How to approach a consult:
Having a systematic way to approach diagnoses can be helpful. Here’s one such approach:
- On your first day, ask your resident to share the consult patient list with you in Epic. If you have time, you can always view the list from home to see if any new patients have been added to the list from overnight.
- Always start by looking at the photographs uploaded by the primary team in the Media tab and the patient’s vital signs. If there is any concern about an unstable patient, discuss with your resident about seeing them on the sooner side.
- Read up on the patient in Epic, including past medical/derm history and relevant medications. It is generally most helpful to read notes from other consultants and the most recent primary team progress note. Additionally, it is very helpful to search for prior derm consult or clinic notes. For a new admission, start with the H&P.
- Start a consult note using your resident’s template to help you synthesize the patient’s history into a coherent story. If you work on the note prior, more will stick with you when you go see and present the patient later!
- Brainstorm a differential based on available photos and the history you gathered from pre-charting. VisualDx, UpToDate, and your resident may be helpful with this.
- See the patient, clarify the timeline, ask appropriate questions to narrow down your differential, inquire about prior derm history, describe the rash (including location, symptoms, spread).
- Take photos using Haiku to upload to the chart.
- If relevant, make sure to review the patient’s labs, microbiology data, imaging, and pathology.
- One liner/reason for consult: This is the MOST important part of your presentation (other than the A/P) as it is what you lead with. A great one-liner should include the patient’s demographics (age/gender), relevant PMHx (do not need to include every medical problem the patient has, just those relevant to the admission and/or reason for consult), reason for admission, any notable events in hospital course, and finally the reason for the consult.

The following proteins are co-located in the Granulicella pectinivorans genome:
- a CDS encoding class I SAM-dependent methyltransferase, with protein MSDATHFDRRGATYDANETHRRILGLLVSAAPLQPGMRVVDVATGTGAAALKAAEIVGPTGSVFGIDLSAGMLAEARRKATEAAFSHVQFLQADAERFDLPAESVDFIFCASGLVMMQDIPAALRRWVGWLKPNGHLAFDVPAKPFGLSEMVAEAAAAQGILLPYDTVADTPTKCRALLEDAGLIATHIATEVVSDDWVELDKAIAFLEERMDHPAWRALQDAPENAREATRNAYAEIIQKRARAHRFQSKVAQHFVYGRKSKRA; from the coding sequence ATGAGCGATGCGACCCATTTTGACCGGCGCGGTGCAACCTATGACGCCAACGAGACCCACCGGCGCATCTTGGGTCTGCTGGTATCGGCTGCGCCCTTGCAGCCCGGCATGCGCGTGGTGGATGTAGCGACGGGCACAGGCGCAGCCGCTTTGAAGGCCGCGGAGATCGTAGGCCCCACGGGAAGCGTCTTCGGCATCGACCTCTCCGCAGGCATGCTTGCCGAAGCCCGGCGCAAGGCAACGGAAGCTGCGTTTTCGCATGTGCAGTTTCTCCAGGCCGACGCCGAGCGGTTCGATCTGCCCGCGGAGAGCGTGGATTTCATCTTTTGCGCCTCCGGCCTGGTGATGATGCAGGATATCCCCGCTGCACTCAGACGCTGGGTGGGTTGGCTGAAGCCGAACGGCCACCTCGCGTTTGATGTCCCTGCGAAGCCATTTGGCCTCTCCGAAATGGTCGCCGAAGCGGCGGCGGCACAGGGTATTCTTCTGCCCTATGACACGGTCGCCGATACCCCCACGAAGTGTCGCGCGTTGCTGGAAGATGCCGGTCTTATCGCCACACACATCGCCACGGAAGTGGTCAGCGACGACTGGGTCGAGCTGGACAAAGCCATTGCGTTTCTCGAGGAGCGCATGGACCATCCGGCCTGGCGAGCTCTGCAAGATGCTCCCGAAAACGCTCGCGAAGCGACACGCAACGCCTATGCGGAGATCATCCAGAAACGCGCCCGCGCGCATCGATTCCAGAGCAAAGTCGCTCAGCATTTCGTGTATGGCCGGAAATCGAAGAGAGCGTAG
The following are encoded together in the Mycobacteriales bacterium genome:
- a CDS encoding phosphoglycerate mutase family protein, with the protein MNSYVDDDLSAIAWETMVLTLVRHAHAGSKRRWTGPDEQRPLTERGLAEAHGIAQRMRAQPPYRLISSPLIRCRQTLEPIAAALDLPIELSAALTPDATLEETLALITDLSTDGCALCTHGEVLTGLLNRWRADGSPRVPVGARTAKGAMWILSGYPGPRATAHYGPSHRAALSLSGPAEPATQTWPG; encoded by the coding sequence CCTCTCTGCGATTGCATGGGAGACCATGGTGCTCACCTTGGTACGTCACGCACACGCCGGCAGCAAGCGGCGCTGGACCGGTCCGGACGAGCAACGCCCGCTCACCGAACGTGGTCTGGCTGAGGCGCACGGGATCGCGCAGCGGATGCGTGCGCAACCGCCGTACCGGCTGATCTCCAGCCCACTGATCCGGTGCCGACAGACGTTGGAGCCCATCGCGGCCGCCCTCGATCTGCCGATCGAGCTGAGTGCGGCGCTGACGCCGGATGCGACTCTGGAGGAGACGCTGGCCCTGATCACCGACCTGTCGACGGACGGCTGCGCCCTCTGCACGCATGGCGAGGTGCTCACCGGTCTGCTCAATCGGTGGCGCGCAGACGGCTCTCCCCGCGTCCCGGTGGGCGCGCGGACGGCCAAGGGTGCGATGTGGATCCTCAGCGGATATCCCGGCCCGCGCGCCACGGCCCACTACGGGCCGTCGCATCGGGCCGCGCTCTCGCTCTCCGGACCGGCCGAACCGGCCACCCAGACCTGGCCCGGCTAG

- Here is an example of a quality one-liner: “Mr. Y is a 54-year-old male with a new diagnosis of AML (dx 4/2020), admitted for 7+3 induction chemotherapy with cytarabine and daunorubicin (day 1 = 5/12/20). His course has been complicated by neutropenic fevers x 5 days and a presumed fungal pneumonia for which he is on itraconazole. Dermatology was consulted for a new painful rash over the face and upper extremities.”
- HPI: Focused on the rash/skin lesion. Remember to get a timeline, as well as cutaneous and systemic symptoms.
- Past Derm History: History of hospitalizations for derm conditions? Skin biopsies? Skin cancers? (only if relevant)
- PMH: Focused, only if relevant to CC
- Meds: Focused on relevant attempted treatments, or those that cause drug reactions. Worth noting immunosuppressants.
- Allergies, FH, and SH: Only if relevant
- Labs: CBC, LFTs, anything relevant to CC, monitor trends
- Other data: Relevant imaging, microbiology, pathology results
- Vitals: Generally skipped in derm; mention only if relevant (e.g. febrile in setting of infection rule out)
- Physical Exam: Skin type, describe findings (see “Morphology” in Content section), location of lesions
- A/P: Provide a broad differential with supportive/non-supportive data/findings for each diagnosis. Remember to provide pertinent negatives along with pertinent positives. Make an attempt at outlining a plan with regards to confirming diagnosis, if needed, and initiating treatment.
- Tips: Consider practicing with your consult resident. They are there to help you succeed and are happy to hear your presentation and provide feedback before rounds. Presentations should be high yield and concise, generally limited to ~5-6 minutes for a complex patient, ~2-4 minutes for a straightforward consult.
- It is helpful to ask your consult resident for his/her templates, as well as feedback on notes you have written.
- Here is a link to a template you may use.
- Include photos you took while you did the PE. The PE consists of describing lesions/rashes. See “Morphology” in Content section” section to learn terminology on this.
- Your consult resident is always available to help with additional questions.